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Currently, climate projections have a long term scope, forecasting to 2070. However IPAM is working with indigenous people in the field to monitor changes that are already happening in their territories, and then cross this data with predicted changes to prioritize needs and inform decision-making.
To facilitate the understanding of the platform, the site also contains videos with indigenous testimony and presentations about climate change impacts.
During 2015, IPAM held three workshops to obtain feedback: one with indigenous peoples, one with Brazil’s National Indian Foundation (FUNAI) and one with students from the Indigenous Studies Master of the Federal University of Goias.
“After these workshops, we realized that besides having a technical component, we also have an educational side where discussions can occur,” says Bortolotto.
Since the platform depends on official data, updates are made once a year, but thanks to climate impact projects in the territories, participants want to achieve more frequent updating and generate weather alerts for indigenous people.
Enhancing the platform’s accessibility, so it’s not just for those with a reliable Internet connection, is another goal. Translating the information into suitable languages for indigenous people is one such way to do that.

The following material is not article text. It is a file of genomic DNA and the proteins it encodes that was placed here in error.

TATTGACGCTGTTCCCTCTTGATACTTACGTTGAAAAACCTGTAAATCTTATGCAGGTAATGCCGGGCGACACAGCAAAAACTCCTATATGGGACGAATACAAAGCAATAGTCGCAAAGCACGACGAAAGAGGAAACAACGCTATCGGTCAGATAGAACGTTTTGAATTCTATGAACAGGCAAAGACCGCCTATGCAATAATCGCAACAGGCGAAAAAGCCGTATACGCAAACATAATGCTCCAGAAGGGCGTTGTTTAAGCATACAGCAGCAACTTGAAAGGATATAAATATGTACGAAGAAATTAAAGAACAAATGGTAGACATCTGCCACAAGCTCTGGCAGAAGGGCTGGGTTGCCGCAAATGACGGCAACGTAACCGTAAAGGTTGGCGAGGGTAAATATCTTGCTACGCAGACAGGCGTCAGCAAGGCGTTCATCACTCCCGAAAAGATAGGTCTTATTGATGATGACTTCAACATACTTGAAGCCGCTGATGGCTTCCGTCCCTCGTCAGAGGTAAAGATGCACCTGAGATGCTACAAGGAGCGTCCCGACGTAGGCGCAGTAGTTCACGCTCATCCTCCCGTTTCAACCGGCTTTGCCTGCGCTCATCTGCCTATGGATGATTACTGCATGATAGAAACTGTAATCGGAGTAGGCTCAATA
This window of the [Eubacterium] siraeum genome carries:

Monitoring and Control
Ideally, the SOMAI will be linked to some sort of government program, so if the satellites monitoring deforestation detect irregular activity in an ecologically significant area, the authorities can investigate these actions and hold the right people accountable.
This tool is constantly evolving as researchers continue to improve on it and this regulatory component is something they have planned for down the road. However, late last year IPAM, along with Brazil’s Ministry of Environment, presented SOMAI to the Secretary of Climate Change, allowing the secretary to include the platform in a special chapter of adaptation, currently in development, and perhaps sealing the tool’s fate as a climate adaptation tool. Brazil’s national adaptation plan was in public consultation last year and the new version is about to be launched.